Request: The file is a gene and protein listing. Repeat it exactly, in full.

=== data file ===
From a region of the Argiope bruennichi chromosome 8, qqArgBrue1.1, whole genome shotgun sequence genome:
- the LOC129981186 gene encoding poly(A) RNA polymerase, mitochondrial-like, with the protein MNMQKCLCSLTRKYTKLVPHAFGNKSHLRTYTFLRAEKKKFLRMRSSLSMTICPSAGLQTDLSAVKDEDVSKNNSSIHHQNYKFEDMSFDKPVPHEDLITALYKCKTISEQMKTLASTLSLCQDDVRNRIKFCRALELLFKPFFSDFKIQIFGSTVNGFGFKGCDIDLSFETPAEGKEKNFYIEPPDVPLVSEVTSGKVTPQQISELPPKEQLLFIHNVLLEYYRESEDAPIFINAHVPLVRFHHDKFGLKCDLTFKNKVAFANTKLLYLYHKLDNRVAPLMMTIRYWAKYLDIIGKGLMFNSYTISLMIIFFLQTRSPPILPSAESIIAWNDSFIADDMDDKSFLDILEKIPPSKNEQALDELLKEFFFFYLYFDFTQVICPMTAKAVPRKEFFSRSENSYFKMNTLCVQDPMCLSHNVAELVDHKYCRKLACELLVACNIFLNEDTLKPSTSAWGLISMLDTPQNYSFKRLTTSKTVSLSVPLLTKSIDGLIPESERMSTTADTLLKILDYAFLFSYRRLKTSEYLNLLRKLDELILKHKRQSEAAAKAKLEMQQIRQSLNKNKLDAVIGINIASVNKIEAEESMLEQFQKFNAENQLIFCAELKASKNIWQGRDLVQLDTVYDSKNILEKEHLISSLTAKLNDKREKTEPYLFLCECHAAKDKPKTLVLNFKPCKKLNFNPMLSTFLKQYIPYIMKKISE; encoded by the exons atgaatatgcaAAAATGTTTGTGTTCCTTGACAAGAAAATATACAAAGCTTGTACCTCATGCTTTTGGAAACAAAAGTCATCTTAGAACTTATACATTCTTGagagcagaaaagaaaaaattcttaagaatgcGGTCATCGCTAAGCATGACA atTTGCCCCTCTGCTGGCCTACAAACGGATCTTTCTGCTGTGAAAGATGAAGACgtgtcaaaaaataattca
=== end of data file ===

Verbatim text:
From a region of the Argiope bruennichi chromosome 8, qqArgBrue1.1, whole genome shotgun sequence genome:
- the LOC129981186 gene encoding poly(A) RNA polymerase, mitochondrial-like, with the protein MNMQKCLCSLTRKYTKLVPHAFGNKSHLRTYTFLRAEKKKFLRMRSSLSMTICPSAGLQTDLSAVKDEDVSKNNSSIHHQNYKFEDMSFDKPVPHEDLITALYKCKTISEQMKTLASTLSLCQDDVRNRIKFCRALELLFKPFFSDFKIQIFGSTVNGFGFKGCDIDLSFETPAEGKEKNFYIEPPDVPLVSEVTSGKVTPQQISELPPKEQLLFIHNVLLEYYRESEDAPIFINAHVPLVRFHHDKFGLKCDLTFKNKVAFANTKLLYLYHKLDNRVAPLMMTIRYWAKYLDIIGKGLMFNSYTISLMIIFFLQTRSPPILPSAESIIAWNDSFIADDMDDKSFLDILEKIPPSKNEQALDELLKEFFFFYLYFDFTQVICPMTAKAVPRKEFFSRSENSYFKMNTLCVQDPMCLSHNVAELVDHKYCRKLACELLVACNIFLNEDTLKPSTSAWGLISMLDTPQNYSFKRLTTSKTVSLSVPLLTKSIDGLIPESERMSTTADTLLKILDYAFLFSYRRLKTSEYLNLLRKLDELILKHKRQSEAAAKAKLEMQQIRQSLNKNKLDAVIGINIASVNKIEAEESMLEQFQKFNAENQLIFCAELKASKNIWQGRDLVQLDTVYDSKNILEKEHLISSLTAKLNDKREKTEPYLFLCECHAAKDKPKTLVLNFKPCKKLNFNPMLSTFLKQYIPYIMKKISE; encoded by the exons atgaatatgcaAAAATGTTTGTGTTCCTTGACAAGAAAATATACAAAGCTTGTACCTCATGCTTTTGGAAACAAAAGTCATCTTAGAACTTATACATTCTTGagagcagaaaagaaaaaattcttaagaatgcGGTCATCGCTAAGCATGACA atTTGCCCCTCTGCTGGCCTACAAACGGATCTTTCTGCTGTGAAAGATGAAGACgtgtcaaaaaataattca